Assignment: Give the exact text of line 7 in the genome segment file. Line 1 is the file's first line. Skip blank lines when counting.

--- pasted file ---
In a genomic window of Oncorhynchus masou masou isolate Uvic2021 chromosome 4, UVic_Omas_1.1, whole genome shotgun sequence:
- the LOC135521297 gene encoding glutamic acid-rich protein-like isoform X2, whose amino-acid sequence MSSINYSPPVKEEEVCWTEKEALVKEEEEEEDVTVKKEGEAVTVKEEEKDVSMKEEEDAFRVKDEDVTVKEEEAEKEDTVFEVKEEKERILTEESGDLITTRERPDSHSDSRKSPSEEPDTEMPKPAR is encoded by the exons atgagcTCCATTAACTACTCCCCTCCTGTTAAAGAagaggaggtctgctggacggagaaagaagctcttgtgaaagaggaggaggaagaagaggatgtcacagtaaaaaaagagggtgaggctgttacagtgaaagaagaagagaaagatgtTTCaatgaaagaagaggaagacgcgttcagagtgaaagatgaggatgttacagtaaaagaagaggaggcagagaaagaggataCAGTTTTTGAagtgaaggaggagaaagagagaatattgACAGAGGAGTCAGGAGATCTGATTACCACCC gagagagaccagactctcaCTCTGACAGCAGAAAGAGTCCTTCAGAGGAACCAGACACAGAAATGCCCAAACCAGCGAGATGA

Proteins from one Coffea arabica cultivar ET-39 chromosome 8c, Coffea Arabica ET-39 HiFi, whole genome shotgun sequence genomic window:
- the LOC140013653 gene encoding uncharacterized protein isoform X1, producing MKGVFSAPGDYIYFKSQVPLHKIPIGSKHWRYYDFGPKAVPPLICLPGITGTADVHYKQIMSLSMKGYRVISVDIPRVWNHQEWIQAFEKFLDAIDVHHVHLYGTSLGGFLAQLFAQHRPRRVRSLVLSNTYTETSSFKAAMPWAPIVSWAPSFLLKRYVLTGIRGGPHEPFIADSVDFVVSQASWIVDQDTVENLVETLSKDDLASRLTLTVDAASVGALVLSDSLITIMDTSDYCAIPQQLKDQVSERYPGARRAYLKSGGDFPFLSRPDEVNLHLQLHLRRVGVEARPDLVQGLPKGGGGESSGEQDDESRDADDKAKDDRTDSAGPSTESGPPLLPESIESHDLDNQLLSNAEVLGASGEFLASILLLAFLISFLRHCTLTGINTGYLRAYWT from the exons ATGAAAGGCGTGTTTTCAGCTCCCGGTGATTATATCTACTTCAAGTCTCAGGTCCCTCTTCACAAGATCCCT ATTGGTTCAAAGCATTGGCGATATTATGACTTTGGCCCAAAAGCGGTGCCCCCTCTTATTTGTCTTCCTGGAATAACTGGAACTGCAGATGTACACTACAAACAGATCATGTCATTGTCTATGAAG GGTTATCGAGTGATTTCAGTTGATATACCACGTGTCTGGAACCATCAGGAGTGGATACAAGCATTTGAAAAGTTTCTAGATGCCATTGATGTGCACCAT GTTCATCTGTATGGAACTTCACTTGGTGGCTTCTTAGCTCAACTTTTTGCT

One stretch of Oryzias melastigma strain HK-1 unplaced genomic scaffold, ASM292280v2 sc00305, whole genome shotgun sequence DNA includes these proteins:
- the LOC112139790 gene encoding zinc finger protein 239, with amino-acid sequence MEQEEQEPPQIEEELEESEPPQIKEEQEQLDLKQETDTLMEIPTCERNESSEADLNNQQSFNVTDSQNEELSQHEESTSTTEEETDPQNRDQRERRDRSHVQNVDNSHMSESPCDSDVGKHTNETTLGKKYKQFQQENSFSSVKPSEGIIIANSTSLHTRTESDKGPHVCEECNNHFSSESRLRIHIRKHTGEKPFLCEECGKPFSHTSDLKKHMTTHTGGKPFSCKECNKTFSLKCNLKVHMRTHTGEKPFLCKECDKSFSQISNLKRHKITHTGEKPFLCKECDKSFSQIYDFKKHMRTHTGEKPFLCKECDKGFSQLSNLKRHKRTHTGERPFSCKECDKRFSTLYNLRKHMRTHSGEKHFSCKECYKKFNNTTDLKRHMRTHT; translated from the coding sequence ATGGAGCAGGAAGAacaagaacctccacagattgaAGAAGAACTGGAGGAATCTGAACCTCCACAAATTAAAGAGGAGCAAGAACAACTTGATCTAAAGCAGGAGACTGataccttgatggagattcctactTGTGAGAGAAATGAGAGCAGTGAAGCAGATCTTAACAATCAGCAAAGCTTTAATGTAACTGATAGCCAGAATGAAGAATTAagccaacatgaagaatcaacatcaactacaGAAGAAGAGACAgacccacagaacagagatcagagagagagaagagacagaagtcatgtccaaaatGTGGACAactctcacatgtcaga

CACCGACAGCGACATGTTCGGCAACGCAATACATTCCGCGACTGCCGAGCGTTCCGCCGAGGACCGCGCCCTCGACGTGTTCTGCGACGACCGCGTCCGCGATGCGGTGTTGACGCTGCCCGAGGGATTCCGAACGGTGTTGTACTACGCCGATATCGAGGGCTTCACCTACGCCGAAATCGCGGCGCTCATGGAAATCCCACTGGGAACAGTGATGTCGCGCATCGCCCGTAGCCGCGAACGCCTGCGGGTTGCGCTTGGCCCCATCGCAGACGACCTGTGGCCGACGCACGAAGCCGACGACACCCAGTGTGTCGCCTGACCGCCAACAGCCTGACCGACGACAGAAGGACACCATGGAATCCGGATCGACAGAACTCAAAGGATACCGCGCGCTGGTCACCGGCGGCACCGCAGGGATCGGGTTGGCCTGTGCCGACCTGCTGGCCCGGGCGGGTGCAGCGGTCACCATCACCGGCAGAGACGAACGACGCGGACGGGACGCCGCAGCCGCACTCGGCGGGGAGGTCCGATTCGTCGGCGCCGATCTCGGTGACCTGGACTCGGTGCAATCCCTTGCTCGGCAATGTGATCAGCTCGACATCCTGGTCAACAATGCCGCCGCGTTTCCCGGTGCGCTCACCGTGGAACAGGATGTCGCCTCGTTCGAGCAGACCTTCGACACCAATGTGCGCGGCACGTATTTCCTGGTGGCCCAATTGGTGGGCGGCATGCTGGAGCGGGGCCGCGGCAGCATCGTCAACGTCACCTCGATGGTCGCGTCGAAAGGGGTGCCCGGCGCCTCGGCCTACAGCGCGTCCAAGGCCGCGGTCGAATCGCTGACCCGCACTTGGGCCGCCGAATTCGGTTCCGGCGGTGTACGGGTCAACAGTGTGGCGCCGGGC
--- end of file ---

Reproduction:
CACCGACAGCGACATGTTCGGCAACGCAATACATTCCGCGACTGCCGAGCGTTCCGCCGAGGACCGCGCCCTCGACGTGTTCTGCGACGACCGCGTCCGCGATGCGGTGTTGACGCTGCCCGAGGGATTCCGAACGGTGTTGTACTACGCCGATATCGAGGGCTTCACCTACGCCGAAATCGCGGCGCTCATGGAAATCCCACTGGGAACAGTGATGTCGCGCATCGCCCGTAGCCGCGAACGCCTGCGGGTTGCGCTTGGCCCCATCGCAGACGACCTGTGGCCGACGCACGAAGCCGACGACACCCAGTGTGTCGCCTGACCGCCAACAGCCTGACCGACGACAGAAGGACACCATGGAATCCGGATCGACAGAACTCAAAGGATACCGCGCGCTGGTCACCGGCGGCACCGCAGGGATCGGGTTGGCCTGTGCCGACCTGCTGGCCCGGGCGGGTGCAGCGGTCACCATCACCGGCAGAGACGAACGACGCGGACGGGACGCCGCAGCCGCACTCGGCGGGGAGGTCCGATTCGTCGGCGCCGATCTCGGTGACCTGGACTCGGTGCAATCCCTTGCTCGGCAATGTGATCAGCTCGACATCCTGGTCAACAATGCCGCCGCGTTTCCCGGTGCGCTCACCGTGGAACAGGATGTCGCCTCGTTCGAGCAGACCTTCGACACCAATGTGCGCGGCACGTATTTCCTGGTGGCCCAATTGGTGGGCGGCATGCTGGAGCGGGGCCGCGGCAGCATCGTCAACGTCACCTCGATGGTCGCGTCGAAAGGGGTGCCCGGCGCCTCGGCCTACAGCGCGTCCAAGGCCGCGGTCGAATCGCTGACCCGCACTTGGGCCGCCGAATTCGGTTCCGGCGGTGTACGGGTCAACAGTGTGGCGCCGGGC